5 Lessons Dancers Can Teach Us About Merger and Acquisition Success

In my career, I have been on all sides of mergers and acquisitions (M&As), having led integration efforts for businesses and more recently with my business, Planar, having been acquired by Leyard.

I liken the success of M&As to the work of two experienced dancers coming together for the first time.

Each partner brings his or her own strengths and style of dance, and each partnership creates something new and different.

In the same way, M&As require the participants to learn a new dance, one that takes effort and communication to get it right.

Here are five lessons that the world of dance holds for successful M&As:

1. The choreography sets the pace

It’s important to know what dance is expected. The foxtrot, the tango, and hip-hop are all different and require different moves and skills, so it’s critical to understand what to prepare before the music begins.

In the same way, a successful acquisition requires integration planning to ensure that everyone is prepared for what lies ahead.

Knowing the dance is one thing. Knowing how to adjust to a new partner is another. Without a plan of attack and clear communication, confusion and ambiguity can strip the combined organization of its productivity.

2. Clear roles and responsibilities matter

As with any dance, it’s important to determine who is leading and who is following. In M&A transactions, this is often clear, as one company acquires another or new organizational charts are established.

When Leyard acquired Planar, steps were taken to identify the roles and responsibilities of individuals, taking adequate time to determine who would be leading.

Nothing is perfect, of course, but clear roles and responsibilities, especially in the leadership ranks, help keep people focused on the dance, not on the backstage drama.

3. Successful integrations require listening and forgiveness

Despite the best efforts at communication, even the most experienced dancers can step on each other’s toes. Looking back over the integrations I have been involved with, I can think of dozens of missteps; times when I rushed something that required more time and coordination. Times when customers or employees were unnecessarily surprised by change.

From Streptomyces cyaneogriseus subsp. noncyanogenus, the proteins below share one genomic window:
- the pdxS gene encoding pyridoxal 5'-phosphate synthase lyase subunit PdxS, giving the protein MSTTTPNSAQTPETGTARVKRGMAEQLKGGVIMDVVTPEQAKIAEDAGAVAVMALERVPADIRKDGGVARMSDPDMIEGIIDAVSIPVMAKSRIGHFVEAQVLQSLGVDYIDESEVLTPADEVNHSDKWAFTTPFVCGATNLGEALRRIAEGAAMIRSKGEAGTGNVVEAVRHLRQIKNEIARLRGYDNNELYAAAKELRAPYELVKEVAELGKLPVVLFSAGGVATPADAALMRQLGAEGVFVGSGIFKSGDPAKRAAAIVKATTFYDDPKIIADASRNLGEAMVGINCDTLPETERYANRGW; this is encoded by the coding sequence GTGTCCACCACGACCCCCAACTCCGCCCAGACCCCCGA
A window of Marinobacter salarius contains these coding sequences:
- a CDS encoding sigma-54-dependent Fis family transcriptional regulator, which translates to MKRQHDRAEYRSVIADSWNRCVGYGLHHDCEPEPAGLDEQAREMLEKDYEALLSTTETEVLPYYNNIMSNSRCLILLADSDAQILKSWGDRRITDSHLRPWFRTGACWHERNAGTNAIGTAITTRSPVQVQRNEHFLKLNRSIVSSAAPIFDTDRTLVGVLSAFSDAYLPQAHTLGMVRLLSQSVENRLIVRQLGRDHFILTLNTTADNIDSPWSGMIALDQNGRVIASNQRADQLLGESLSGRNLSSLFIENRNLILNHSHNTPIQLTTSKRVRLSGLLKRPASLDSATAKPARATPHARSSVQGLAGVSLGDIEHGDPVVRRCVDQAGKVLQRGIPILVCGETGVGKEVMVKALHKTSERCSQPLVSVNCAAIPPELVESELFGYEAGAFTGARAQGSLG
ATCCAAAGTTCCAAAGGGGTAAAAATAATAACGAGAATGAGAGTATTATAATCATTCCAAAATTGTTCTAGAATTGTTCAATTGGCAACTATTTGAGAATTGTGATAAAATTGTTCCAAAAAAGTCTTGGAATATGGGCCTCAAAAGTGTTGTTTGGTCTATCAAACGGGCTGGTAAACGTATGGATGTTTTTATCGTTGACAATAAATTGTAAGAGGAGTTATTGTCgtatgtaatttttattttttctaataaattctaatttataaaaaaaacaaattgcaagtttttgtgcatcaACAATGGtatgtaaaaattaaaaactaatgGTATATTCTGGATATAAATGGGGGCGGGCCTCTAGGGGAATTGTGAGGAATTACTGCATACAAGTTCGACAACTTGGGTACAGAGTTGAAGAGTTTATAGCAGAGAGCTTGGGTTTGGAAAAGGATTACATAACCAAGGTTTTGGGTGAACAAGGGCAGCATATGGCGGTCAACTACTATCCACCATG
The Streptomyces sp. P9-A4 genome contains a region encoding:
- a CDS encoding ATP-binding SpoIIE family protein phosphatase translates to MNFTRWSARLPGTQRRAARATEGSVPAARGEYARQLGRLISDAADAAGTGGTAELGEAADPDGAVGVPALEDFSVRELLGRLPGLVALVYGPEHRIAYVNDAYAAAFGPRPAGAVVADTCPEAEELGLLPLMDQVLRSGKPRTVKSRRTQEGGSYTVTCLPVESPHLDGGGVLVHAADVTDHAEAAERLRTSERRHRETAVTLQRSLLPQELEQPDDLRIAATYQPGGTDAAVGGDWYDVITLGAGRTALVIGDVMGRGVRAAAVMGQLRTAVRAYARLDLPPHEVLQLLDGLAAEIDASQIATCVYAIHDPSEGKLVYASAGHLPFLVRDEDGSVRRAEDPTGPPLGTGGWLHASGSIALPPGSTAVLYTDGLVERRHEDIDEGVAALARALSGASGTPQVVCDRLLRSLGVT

While missteps like these are normal, it’s important to learn from them and turn them into opportunities that build trust. By being humble and open, the dance itself can teach all parties what it means to be a world-class partner.

4. Trust is at the core

Dancers often hurl their bodies into the air expecting to be caught, but before they do, they need to trust the strength and technical skills of their partner.

The same is true of M&A integrations, and what can build trust and teamwork faster than anything is obtaining a common view of the problem.

Business leaders talk about facing the truth, measuring performance, and being data-driven. All of these help people with different perspectives to see the same set of facts and share the same sense of urgency, ultimately creating a foundation for cross-functional teamwork.

5. Teamwork takes time

Experienced dancers may make it look easy, but even they will dance more smoothly and confidently the more practice they have with a particular partner.

So what happens when you go right from rehearsal to the stage, as is the case with most M&A integrations? This is where experience and attitude play a huge role.

Leyard acquired Planar, in part, due to the strong and established management team, and the team’s previous experience acquiring and integrating companies has already proven useful in navigating the current transition. Today, we are six months into the integration, and although it is still early, we are making real progress towards the success of the combined company.

This article was first published on the American Business Journal's BizJournals.com website.